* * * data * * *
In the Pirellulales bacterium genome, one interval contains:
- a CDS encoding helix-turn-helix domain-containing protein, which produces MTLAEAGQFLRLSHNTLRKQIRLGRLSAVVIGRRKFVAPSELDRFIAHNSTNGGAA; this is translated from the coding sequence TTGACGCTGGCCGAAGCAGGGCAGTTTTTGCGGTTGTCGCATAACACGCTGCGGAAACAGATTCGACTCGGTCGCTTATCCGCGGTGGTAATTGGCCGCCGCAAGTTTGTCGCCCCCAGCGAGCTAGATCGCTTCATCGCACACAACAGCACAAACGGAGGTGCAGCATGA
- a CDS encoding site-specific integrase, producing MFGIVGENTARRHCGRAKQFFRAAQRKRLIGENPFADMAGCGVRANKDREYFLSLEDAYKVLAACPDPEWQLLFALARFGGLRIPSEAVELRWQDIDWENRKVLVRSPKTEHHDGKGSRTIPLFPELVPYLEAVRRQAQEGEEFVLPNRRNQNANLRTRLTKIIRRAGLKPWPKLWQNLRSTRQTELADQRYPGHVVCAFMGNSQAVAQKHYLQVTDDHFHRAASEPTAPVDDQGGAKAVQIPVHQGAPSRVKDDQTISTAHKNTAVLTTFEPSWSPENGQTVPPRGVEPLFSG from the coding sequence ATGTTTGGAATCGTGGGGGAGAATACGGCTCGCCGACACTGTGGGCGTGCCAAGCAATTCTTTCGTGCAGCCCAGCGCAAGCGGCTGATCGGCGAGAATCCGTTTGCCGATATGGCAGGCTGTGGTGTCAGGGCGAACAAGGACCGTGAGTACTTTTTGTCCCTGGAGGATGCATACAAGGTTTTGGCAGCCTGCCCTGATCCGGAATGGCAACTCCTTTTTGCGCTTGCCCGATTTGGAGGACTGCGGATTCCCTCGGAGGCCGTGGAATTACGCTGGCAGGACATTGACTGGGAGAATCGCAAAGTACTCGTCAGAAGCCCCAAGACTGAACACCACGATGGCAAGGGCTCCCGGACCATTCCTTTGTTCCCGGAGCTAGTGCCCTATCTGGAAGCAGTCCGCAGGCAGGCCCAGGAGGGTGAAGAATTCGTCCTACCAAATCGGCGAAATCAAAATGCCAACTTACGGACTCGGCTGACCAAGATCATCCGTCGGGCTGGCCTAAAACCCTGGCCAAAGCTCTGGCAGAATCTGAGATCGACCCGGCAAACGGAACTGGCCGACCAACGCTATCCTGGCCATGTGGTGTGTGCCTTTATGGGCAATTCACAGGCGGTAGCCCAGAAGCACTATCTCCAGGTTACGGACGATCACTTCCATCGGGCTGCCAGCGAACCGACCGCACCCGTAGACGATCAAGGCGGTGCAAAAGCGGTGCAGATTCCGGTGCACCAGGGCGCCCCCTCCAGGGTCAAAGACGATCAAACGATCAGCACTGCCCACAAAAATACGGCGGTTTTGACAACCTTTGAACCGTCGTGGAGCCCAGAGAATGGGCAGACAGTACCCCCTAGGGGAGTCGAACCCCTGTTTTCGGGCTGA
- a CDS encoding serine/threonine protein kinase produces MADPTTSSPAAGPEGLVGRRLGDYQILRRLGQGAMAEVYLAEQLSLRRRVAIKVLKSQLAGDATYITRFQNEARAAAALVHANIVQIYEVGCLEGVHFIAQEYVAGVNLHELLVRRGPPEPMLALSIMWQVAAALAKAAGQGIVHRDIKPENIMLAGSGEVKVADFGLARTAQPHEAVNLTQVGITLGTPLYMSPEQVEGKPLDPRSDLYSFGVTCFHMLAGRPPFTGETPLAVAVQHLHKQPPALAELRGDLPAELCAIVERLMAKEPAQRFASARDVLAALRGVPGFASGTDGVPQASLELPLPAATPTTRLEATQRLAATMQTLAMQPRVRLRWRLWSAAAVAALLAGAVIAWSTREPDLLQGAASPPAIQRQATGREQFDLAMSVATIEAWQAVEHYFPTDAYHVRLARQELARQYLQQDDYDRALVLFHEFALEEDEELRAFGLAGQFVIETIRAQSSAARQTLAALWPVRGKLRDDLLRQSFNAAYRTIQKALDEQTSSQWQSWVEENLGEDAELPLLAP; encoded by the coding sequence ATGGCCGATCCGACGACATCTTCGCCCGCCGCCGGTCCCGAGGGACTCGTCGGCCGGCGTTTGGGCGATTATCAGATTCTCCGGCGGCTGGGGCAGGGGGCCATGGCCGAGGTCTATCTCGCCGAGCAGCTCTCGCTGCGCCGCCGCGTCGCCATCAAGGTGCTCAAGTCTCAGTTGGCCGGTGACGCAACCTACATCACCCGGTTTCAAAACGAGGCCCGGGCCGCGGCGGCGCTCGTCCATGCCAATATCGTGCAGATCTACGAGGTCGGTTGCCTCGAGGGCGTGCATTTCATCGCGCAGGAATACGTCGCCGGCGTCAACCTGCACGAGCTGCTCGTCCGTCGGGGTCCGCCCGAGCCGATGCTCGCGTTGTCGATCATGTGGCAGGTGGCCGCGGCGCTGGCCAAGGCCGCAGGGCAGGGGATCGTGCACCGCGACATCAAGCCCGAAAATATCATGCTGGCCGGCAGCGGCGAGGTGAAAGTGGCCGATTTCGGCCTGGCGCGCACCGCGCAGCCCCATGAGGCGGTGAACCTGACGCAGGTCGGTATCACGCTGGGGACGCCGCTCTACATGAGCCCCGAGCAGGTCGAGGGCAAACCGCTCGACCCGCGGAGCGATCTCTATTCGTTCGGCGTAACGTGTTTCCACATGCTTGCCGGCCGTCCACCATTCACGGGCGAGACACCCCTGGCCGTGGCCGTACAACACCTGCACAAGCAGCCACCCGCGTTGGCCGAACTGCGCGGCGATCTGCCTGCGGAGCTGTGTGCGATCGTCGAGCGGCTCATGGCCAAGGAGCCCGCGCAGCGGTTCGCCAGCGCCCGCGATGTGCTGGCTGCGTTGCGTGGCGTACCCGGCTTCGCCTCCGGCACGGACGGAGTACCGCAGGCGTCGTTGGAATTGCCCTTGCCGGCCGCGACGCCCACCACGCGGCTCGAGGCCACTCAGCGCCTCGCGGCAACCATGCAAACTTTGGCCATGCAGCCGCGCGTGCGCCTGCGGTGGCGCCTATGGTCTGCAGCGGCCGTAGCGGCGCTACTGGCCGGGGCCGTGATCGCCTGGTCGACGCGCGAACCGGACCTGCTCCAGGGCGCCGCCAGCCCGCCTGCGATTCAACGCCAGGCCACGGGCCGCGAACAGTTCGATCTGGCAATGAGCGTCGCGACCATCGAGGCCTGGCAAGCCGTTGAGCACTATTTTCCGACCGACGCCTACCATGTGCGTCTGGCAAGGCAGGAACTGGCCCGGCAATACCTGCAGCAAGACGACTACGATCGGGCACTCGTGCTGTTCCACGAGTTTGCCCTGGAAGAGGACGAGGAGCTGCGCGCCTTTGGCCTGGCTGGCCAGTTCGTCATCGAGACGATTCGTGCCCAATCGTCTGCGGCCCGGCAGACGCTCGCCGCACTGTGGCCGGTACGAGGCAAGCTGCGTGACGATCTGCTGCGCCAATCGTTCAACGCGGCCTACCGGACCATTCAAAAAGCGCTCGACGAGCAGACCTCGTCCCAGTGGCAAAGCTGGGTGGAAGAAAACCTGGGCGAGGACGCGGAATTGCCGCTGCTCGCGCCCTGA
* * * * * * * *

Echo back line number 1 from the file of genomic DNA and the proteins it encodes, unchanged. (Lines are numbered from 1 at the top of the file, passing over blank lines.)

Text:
In the Pirellulales bacterium genome, one interval contains: